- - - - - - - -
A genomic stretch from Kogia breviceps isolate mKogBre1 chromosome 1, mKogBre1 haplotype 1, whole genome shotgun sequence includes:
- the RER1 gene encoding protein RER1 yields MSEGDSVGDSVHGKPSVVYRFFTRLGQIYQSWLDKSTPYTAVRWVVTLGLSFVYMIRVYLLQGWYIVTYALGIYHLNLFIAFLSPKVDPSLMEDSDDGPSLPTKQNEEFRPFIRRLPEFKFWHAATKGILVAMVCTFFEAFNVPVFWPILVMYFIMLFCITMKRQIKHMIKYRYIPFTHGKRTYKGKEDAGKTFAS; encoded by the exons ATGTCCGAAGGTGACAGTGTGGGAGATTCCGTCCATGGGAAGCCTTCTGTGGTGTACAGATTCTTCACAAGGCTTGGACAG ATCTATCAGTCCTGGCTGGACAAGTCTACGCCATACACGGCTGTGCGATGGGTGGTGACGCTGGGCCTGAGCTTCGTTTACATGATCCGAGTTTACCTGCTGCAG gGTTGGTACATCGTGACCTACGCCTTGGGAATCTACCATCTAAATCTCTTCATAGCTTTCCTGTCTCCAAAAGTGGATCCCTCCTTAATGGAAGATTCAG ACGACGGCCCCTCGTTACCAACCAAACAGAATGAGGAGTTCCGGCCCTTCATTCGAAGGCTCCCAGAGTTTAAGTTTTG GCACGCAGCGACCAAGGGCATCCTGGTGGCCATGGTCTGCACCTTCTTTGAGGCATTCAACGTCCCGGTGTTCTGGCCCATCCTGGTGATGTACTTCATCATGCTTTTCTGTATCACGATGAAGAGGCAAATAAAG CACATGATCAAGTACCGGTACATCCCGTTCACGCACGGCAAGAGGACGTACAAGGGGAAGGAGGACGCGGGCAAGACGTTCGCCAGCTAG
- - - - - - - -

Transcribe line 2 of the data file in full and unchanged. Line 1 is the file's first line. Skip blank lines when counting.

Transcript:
- the RER1 gene encoding protein RER1 yields MSEGDSVGDSVHGKPSVVYRFFTRLGQIYQSWLDKSTPYTAVRWVVTLGLSFVYMIRVYLLQGWYIVTYALGIYHLNLFIAFLSPKVDPSLMEDSDDGPSLPTKQNEEFRPFIRRLPEFKFWHAATKGILVAMVCTFFEAFNVPVFWPILVMYFIMLFCITMKRQIKHMIKYRYIPFTHGKRTYKGKEDAGKTFAS; encoded by the exons ATGTCCGAAGGTGACAGTGTGGGAGATTCCGTCCATGGGAAGCCTTCTGTGGTGTACAGATTCTTCACAAGGCTTGGACAG ATCTATCAGTCCTGGCTGGACAAGTCTACGCCATACACGGCTGTGCGATGGGTGGTGACGCTGGGCCTGAGCTTCGTTTACATGATCCGAGTTTACCTGCTGCAG gGTTGGTACATCGTGACCTACGCCTTGGGAATCTACCATCTAAATCTCTTCATAGCTTTCCTGTCTCCAAAAGTGGATCCCTCCTTAATGGAAGATTCAG ACGACGGCCCCTCGTTACCAACCAAACAGAATGAGGAGTTCCGGCCCTTCATTCGAAGGCTCCCAGAGTTTAAGTTTTG GCACGCAGCGACCAAGGGCATCCTGGTGGCCATGGTCTGCACCTTCTTTGAGGCATTCAACGTCCCGGTGTTCTGGCCCATCCTGGTGATGTACTTCATCATGCTTTTCTGTATCACGATGAAGAGGCAAATAAAG CACATGATCAAGTACCGGTACATCCCGTTCACGCACGGCAAGAGGACGTACAAGGGGAAGGAGGACGCGGGCAAGACGTTCGCCAGCTAG